Bar Counsel filed a brief on February 1, 1999, arguing that the offenses at issue do not involve moral turpitude per se and recommending that the Board direct a hearing committee to consider whether Respondent's conduct involves moral turpitude on the facts. Respondent filed a response on October 2, 2000. While Respondent disagreed with many of Bar Counsel's characterizations of the activity that led to her conviction, she agreed that the matter should be referred to a hearing committee. After reviewing the initial filings from Bar Counsel and Respondent, the Board requested, by letter dated November 3, 2000, further briefing on why espionage should not be deemed to involve moral turpitude per se. In response, Bar Counsel and Respondent have filed further briefs, both concluding that the issue whether Respondent's conduct involves moral turpitude on the facts should be submitted to a hearing committee.
In a case such as this, where our only task is to decide whether the statutes Respondent was convicted of violating involve moral turpitude per se, the facts of the actual case are largely irrelevant. See In re Colson, 412 A.2d 1160, 1164 (D.C.1979)(en banc). Nonetheless, we include a brief factual background here to give context to the legal question of moral turpitude.2
Respondent was married to co-defendant Kurt Stand. Stand, whose parents were born in Germany, was recruited by the foreign intelligence arm of the East German intelligence agency. The East German agency trained Respondent and Stand. Respondent moved to Washington, D.C. and attended law school at the suggestion of the East German intelligence agency. Respondent worked as an attorney at the National Labor Relations Board, then on detail to the House Armed Services Committee. In 1991, she began work as an attorney at the Department of Defense (the “DOD”). At the DOD, she held a security clearance and had access to valuable information.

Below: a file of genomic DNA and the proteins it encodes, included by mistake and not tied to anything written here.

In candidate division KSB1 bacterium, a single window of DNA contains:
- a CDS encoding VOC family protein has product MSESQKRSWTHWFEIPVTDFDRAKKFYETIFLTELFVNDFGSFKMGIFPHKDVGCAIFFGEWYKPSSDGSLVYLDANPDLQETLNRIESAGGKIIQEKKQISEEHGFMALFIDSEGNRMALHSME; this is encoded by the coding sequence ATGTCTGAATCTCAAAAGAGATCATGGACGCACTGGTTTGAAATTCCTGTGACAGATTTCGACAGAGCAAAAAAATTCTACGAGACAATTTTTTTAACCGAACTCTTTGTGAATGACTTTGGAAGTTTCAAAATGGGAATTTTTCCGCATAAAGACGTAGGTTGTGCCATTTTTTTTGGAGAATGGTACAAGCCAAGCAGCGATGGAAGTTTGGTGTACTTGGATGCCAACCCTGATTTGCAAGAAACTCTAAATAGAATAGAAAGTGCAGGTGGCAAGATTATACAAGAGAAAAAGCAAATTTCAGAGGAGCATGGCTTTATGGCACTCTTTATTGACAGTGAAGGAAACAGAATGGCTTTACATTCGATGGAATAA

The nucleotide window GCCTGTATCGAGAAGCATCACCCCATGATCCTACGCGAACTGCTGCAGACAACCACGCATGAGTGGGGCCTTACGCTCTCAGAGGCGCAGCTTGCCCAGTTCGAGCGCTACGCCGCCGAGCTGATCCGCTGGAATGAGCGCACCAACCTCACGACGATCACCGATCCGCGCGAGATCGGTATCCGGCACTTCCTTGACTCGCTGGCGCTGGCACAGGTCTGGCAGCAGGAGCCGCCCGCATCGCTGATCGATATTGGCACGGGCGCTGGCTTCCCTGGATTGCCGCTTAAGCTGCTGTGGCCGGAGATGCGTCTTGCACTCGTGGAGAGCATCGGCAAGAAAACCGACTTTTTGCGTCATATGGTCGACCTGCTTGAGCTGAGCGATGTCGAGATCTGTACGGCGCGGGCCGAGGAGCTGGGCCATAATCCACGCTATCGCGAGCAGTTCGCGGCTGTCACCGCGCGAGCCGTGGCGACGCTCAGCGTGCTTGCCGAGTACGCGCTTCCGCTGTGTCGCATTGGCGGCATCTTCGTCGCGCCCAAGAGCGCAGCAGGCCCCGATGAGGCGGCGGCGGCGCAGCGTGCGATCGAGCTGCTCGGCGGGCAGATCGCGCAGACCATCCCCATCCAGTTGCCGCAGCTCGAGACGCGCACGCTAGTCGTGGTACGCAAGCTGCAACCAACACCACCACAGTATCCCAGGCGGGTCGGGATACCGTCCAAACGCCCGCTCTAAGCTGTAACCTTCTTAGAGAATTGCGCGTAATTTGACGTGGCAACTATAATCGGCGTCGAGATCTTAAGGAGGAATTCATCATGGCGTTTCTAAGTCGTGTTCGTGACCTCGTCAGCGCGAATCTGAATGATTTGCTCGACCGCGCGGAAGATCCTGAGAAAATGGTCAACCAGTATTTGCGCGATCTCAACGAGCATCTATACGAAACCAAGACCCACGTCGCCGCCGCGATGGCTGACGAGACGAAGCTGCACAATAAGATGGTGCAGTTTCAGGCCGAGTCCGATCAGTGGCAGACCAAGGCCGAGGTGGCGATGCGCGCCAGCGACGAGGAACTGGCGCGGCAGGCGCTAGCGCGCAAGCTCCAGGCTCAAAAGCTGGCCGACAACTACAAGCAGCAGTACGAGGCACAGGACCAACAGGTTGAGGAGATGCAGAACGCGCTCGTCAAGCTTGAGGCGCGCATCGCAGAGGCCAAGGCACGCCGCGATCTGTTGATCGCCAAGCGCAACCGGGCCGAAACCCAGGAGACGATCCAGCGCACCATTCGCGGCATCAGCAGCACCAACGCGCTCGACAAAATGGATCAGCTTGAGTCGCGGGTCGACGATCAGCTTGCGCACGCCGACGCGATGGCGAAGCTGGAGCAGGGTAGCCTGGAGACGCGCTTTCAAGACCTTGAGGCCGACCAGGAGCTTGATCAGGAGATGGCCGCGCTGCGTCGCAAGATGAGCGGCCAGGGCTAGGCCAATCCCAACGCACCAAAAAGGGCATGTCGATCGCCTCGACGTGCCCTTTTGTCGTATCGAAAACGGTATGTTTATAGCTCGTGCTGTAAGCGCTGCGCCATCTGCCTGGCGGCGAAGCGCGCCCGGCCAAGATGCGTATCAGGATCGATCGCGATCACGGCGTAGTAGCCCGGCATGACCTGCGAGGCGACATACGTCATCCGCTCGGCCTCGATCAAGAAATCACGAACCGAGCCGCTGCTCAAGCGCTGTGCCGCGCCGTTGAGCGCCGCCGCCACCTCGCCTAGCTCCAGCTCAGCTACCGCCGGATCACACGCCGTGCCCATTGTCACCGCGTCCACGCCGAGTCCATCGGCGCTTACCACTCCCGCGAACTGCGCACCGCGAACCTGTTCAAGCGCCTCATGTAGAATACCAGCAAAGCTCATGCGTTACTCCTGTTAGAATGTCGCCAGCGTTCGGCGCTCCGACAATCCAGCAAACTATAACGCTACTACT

After the collapse of East Germany,3 Respondent and her co-conspirators began spying on behalf of the then-Soviet Union. After the Soviet Union dissolved, Respondent continued her activities on behalf of the Russian Federation.
In 1995, Respondent established an espionage relationship with the Republic of South Africa by writing a letter, under a false name, to a senior official in the South African government and the South African Communist Party. Respondent and a co-conspirator then attempted to commit espionage with an individual who purported to be a South African intelligence officer but who, in fact, was an FBI agent operating undercover. Respondent copied three classified Department of Defense documents and delivered them, with an additional, original document, to the undercover agent. Respondent continued meeting and corresponding with the undercover agent until her arrest in October 1997.
Our inquiry begins with D.C.Code § 11-2503(a), which provides in pertinent part:
When a member of the bar of the District of Columbia Court of Appeals is convicted of an offense involving moral turpitude, and a certified copy of the conviction is presented to the court, ․ the name of the member of the bar so convicted shall be struck from the roll of the members of the bar and such person shall thereafter cease to be a member.
The question for the Board, then, is whether Respondent has been convicted of a crime of moral turpitude. “To be sure, the statute is mandatory in its terms.” Colson, 412 A.2d at 1164. Once it is determined in one case that a particular offense is a crime of moral turpitude per se-that is, every conviction for that particular offense must necessarily involve moral turpitude-our inquiry is very limited. See id. We then ask only whether the respondent was convicted of the crime; if the Court agrees, his or her disbarment follows automatically. See id. If, however, a determination is made that an offense does not involve moral turpitude per se, we still consider, through referral to a hearing committee in the first instance, whether on the facts of the particular case the respondent engaged in a crime involving moral turpitude. See id. at 1165. If so, and the Court agrees, the respondent's disbarment follows. See id. In any event, a respondent is not permitted to retry his or her criminal case in the proceeding to determine whether the facts demonstrate moral turpitude. See id. at 1167. The record of conviction conclusively establishes the respondent's guilt; the only question is whether the particular crime involves moral turpitude. See id.